If you want to understand why Canada’s immigration system works, and why its immigration rate has generated so little political backlash despite being so much higher than America’s, take a look at the surprising nuances of Canada’s immigration policy. That policy may be softer-hearted than America’s, but it’s also harder-headed. Surrounding the Canadian welcome mat is a bed of nails.
Canada’s immigration success thus far is not a liberal story or a conservative story—it’s both. If the country’s image appears to be entirely liberal, that’s largely because its methods of controlling immigration are simply quieter, subtler, and less obvious than America’s. It’s that commitment to policing immigration that has, paradoxically, sustained such high levels of support.
Since the late 1980s, Canada has consistently been a high-immigration country, at least relative to the U.S. As a result, the proportion of Canadians born outside the country hit 21.9 percent in 2016. That same year, America’s foreign-born population was 13.4 percent. That’s a record high for the U.S.—but it’s been 115 years since Canada’s foreign-born population was at such a low level. As Derek Thompson put it in his article analyzing how Canada has escaped the “liberal doom loop,” Canada’s floor is America’s ceiling.
So why has Canada managed to sustain popular acceptance and cross-party support for so much legal immigration? For one thing, the movement of people into the country has generally been so law-abiding and orderly as to be uncontroversial and barely newsworthy. Canada, unlike the U.S., is a country where nearly all arrivals come in through the front door, in the open, during daylight hours.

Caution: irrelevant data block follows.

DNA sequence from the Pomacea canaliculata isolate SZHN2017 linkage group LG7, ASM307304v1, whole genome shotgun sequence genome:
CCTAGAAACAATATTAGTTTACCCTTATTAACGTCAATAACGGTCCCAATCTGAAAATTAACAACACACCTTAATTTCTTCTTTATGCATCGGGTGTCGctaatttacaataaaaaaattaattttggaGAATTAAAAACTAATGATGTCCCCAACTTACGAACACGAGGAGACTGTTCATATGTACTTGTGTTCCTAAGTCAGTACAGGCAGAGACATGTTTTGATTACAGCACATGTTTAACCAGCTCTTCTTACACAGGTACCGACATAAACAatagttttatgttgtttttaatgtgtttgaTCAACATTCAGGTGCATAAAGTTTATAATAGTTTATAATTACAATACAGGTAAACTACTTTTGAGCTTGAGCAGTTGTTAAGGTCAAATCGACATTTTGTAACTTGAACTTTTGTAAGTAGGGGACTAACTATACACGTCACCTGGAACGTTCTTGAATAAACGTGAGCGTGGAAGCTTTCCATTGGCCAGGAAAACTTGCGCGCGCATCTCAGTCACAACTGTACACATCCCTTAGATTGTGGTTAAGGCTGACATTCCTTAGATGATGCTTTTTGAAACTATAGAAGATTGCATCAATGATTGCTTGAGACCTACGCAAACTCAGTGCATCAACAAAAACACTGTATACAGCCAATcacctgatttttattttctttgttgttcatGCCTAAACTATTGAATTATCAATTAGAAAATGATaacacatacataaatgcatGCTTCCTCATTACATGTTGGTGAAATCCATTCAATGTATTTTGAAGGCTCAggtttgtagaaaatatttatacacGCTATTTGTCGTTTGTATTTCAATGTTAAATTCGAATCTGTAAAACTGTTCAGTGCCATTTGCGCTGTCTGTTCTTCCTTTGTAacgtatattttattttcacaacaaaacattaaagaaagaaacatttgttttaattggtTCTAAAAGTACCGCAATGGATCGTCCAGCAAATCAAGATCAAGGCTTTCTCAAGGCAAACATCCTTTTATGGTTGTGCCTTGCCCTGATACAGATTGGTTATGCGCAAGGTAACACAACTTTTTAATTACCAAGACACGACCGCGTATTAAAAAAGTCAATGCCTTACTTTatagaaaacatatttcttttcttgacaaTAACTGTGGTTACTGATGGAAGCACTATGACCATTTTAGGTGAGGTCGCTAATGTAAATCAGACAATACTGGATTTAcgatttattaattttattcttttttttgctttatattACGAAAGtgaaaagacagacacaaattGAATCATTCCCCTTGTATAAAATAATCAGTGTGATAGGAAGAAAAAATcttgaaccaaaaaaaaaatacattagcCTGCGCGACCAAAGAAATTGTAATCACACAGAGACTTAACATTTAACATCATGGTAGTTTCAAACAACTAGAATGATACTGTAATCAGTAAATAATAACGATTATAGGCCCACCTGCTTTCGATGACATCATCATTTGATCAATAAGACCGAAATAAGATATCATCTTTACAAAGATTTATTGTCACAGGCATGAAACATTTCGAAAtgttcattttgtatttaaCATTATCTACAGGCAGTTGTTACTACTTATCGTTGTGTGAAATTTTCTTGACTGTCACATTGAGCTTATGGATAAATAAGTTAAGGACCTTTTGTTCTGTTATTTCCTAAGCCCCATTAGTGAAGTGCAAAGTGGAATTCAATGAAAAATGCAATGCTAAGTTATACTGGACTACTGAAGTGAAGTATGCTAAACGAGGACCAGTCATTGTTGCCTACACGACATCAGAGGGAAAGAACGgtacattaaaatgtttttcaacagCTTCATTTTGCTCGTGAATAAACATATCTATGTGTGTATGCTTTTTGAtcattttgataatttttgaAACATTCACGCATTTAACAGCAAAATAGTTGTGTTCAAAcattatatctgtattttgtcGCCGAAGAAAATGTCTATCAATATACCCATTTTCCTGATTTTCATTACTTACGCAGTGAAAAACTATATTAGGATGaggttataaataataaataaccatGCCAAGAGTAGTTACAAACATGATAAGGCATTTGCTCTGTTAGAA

Almost everyone who immigrates to Canada has to first apply from overseas, and before they’re granted entry they’re subjected to extensive vetting by Canadian authorities. Those who make the cut have to wait months or years for their turn in line before being let in. Over the past 20 years, about 5 million immigrants chose Canada. But the vast majority only entered the country after Canada also chose them.
As for illegal and irregular immigration, Canadian governments from both ends of the political spectrum have worked—quietly—to ensure there is as little of it as possible. The unspoken underpinning of Canada’s otherwise welcoming immigration policy is a giant and assiduously maintained border wall.
Wait, what? Yes, Canada has a border wall—in a sense. In fact, it has five of them. Four are geographic, the fifth is bureaucratic. All have …read more
Source:: The Atlantic – Global